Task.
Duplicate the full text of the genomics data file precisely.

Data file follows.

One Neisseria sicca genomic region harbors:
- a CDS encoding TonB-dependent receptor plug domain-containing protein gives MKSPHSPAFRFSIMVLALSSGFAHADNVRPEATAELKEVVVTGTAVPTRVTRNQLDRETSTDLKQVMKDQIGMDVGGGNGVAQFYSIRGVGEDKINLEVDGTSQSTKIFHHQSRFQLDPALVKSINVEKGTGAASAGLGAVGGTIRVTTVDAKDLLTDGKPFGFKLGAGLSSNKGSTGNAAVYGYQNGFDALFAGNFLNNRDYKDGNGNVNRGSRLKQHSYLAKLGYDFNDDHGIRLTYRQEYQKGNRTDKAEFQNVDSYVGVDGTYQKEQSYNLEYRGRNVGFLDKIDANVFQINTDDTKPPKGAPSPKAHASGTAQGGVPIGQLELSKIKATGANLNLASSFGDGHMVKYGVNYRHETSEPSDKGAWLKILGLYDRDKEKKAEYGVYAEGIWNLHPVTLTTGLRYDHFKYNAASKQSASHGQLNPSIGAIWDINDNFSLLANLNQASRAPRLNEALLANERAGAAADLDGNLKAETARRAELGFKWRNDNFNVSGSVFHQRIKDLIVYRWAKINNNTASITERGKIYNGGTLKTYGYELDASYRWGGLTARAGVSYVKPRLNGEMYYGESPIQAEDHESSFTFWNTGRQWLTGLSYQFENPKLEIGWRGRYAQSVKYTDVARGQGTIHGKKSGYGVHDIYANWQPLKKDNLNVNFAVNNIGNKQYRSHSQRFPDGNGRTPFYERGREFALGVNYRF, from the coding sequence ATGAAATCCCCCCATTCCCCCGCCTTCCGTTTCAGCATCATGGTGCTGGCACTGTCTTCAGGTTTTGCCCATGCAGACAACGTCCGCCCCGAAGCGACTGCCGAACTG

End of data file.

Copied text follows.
One Neisseria sicca genomic region harbors:
- a CDS encoding TonB-dependent receptor plug domain-containing protein gives MKSPHSPAFRFSIMVLALSSGFAHADNVRPEATAELKEVVVTGTAVPTRVTRNQLDRETSTDLKQVMKDQIGMDVGGGNGVAQFYSIRGVGEDKINLEVDGTSQSTKIFHHQSRFQLDPALVKSINVEKGTGAASAGLGAVGGTIRVTTVDAKDLLTDGKPFGFKLGAGLSSNKGSTGNAAVYGYQNGFDALFAGNFLNNRDYKDGNGNVNRGSRLKQHSYLAKLGYDFNDDHGIRLTYRQEYQKGNRTDKAEFQNVDSYVGVDGTYQKEQSYNLEYRGRNVGFLDKIDANVFQINTDDTKPPKGAPSPKAHASGTAQGGVPIGQLELSKIKATGANLNLASSFGDGHMVKYGVNYRHETSEPSDKGAWLKILGLYDRDKEKKAEYGVYAEGIWNLHPVTLTTGLRYDHFKYNAASKQSASHGQLNPSIGAIWDINDNFSLLANLNQASRAPRLNEALLANERAGAAADLDGNLKAETARRAELGFKWRNDNFNVSGSVFHQRIKDLIVYRWAKINNNTASITERGKIYNGGTLKTYGYELDASYRWGGLTARAGVSYVKPRLNGEMYYGESPIQAEDHESSFTFWNTGRQWLTGLSYQFENPKLEIGWRGRYAQSVKYTDVARGQGTIHGKKSGYGVHDIYANWQPLKKDNLNVNFAVNNIGNKQYRSHSQRFPDGNGRTPFYERGREFALGVNYRF, from the coding sequence ATGAAATCCCCCCATTCCCCCGCCTTCCGTTTCAGCATCATGGTGCTGGCACTGTCTTCAGGTTTTGCCCATGCAGACAACGTCCGCCCCGAAGCGACTGCCGAACTG